A new journal article appearing in Environmental Entomology points to significant changes in the ecology of butterflies in the boreal forests of Manitoba resulting from climate change.
Westwood and Blair, researchers at the University of Winnipeg, studied climate records from 1971-2004 and looked for correlations with population data for 19 common butterfly species. Climatically, the mean monthly temperatures in January, September, and December increased significantly, as did the mean temperatures for several concurrent monthly periods. The mean annual temperature increased ~0.05C/yr over the study period. The annual number of frost-free days and degree-day accumulations increased as well.
The researchers looked at date of first appearance, week of peak abundance, and the length of flight period over the 33-yr span, and although adult butterfly response was variable for spring and summer months, 13 of 19 species showed a significant increase in flight period extending longer into the autumn. Flight period extensions increased by over the study period for 13 butterfly species significantly affected by the warming trend. The early autumn and winter months warmed significantly, and butterflies seem to be responding to this warming trend with a change in the length of certain life stages.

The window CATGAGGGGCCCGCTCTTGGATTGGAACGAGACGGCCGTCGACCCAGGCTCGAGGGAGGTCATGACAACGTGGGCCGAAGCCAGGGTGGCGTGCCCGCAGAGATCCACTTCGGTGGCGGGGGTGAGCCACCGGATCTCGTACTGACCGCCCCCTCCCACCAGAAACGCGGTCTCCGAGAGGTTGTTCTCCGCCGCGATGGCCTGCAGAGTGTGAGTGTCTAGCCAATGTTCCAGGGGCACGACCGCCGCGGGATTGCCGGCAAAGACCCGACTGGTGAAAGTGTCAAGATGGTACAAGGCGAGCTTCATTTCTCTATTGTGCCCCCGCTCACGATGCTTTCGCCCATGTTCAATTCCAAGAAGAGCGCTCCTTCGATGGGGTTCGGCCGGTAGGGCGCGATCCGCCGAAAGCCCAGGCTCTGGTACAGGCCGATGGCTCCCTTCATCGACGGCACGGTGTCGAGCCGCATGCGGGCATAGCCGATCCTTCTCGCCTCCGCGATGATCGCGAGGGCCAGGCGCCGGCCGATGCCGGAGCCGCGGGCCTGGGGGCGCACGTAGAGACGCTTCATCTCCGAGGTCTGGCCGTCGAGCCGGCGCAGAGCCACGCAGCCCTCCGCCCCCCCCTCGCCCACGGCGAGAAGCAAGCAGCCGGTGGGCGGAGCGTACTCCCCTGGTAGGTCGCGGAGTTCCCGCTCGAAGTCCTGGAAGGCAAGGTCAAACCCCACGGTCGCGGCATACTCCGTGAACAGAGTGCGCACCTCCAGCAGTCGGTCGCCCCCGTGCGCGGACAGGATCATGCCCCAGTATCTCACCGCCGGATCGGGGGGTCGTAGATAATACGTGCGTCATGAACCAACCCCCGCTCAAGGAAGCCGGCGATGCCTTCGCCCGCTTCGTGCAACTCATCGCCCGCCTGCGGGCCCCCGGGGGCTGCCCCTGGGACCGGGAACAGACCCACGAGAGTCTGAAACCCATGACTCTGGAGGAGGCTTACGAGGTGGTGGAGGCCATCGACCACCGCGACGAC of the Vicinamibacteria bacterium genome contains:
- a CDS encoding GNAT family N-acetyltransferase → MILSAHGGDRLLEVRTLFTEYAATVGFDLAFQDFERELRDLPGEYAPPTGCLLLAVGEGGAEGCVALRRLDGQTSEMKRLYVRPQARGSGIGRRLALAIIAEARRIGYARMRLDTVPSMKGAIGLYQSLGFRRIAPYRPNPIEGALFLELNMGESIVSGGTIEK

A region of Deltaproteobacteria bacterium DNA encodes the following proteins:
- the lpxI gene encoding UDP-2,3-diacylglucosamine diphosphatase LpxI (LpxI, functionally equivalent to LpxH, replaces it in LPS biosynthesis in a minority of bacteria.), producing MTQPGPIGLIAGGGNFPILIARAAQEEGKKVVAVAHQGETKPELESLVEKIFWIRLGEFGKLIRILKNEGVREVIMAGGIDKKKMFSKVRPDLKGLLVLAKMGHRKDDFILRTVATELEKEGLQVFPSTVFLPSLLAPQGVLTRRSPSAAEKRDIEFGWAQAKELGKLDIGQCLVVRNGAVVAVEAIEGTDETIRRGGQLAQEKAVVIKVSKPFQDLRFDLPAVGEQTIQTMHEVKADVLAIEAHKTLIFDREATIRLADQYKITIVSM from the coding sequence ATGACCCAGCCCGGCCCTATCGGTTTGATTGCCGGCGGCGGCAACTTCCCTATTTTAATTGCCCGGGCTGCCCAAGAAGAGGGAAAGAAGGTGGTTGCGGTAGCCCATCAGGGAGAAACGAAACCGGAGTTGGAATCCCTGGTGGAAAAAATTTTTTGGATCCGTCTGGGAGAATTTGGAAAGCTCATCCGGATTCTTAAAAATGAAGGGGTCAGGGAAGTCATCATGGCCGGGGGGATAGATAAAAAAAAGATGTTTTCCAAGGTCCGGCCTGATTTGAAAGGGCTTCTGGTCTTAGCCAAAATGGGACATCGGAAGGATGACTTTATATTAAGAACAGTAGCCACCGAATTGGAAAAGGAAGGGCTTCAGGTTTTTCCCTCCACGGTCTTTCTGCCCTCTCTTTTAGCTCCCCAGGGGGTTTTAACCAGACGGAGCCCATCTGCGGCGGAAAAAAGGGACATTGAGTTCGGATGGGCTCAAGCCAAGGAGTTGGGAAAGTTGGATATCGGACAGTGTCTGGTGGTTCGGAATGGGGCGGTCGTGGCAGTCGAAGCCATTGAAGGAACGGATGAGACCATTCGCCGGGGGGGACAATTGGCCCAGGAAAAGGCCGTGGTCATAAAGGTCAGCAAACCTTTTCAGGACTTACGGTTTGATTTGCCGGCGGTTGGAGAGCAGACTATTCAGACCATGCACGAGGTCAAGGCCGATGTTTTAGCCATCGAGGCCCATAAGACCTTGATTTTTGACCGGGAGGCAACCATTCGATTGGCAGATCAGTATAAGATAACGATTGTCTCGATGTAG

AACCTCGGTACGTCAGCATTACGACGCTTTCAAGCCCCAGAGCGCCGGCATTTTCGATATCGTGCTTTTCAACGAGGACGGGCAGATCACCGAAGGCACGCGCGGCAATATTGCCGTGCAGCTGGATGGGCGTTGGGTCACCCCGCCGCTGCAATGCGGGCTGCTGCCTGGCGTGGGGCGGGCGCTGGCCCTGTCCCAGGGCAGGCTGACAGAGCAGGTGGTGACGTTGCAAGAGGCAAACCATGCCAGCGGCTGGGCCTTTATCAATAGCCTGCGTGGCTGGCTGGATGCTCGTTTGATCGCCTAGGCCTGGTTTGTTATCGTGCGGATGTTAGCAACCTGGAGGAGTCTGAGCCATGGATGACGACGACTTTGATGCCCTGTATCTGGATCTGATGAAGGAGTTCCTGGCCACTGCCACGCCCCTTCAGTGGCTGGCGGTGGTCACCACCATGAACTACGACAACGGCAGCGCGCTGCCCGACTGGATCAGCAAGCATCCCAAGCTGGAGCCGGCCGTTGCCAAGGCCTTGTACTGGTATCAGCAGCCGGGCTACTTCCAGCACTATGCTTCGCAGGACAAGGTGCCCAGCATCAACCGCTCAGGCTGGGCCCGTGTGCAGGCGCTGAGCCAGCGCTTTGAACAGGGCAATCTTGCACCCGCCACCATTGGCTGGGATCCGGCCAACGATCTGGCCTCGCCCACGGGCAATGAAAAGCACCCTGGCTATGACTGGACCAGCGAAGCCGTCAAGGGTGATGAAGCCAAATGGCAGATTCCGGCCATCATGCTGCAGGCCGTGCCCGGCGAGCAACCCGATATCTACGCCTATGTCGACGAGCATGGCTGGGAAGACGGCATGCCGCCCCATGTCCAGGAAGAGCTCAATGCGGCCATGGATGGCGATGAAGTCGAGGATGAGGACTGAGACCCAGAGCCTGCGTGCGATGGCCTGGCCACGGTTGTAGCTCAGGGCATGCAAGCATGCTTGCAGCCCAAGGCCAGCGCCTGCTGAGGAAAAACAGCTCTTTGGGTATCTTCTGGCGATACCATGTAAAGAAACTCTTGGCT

Two species, Junonia coenia and Euphydryas phaeton, increased their northerly ranges by ~150 and 70 km, respectively. Warmer autumns and winters may be providing opportunities for range extensions of more southerly butterfly species held at bay by past climatic conditions, the authors say.
“Our results indicate changes in the length of butterfly flight period but not spring activity,” they write. “Our data support the conclusion that the flight period is extending later into the autumn for many species and that, for some species, peak populations are occurring later in the summer. The climate data analysis points to climate warming in the study area, which is most pronounced in the early autumn and winter, with spring and summer parameters relatively unchanged.”
Other researchers have postulated that increased temperatures may induce species to produce extra generations during a summer, which may or may not fail because of insufficient time for the completion of their life cycles. “This may place species at risk in that they are not in the correct stage to survive the winter.Given the number of butterfly species in this study with extended flight periods, there may be future implications concerning overwintering ability and reproductive synchronization with larval host plants and the presence of adult energy sources at critical egg laying periods,” Westwood and Blair explain.
Read the paper here: Effect of Global Warming on Butterflies in Manitoba
Effect of Regional Climate Warming on the Phenology of Butterﬂies in
Boreal Forests in Manitoba, Canada
A. R. WESTWOOD AND D. BLAIR
Environ. Entomol. 39(3): 1122-1133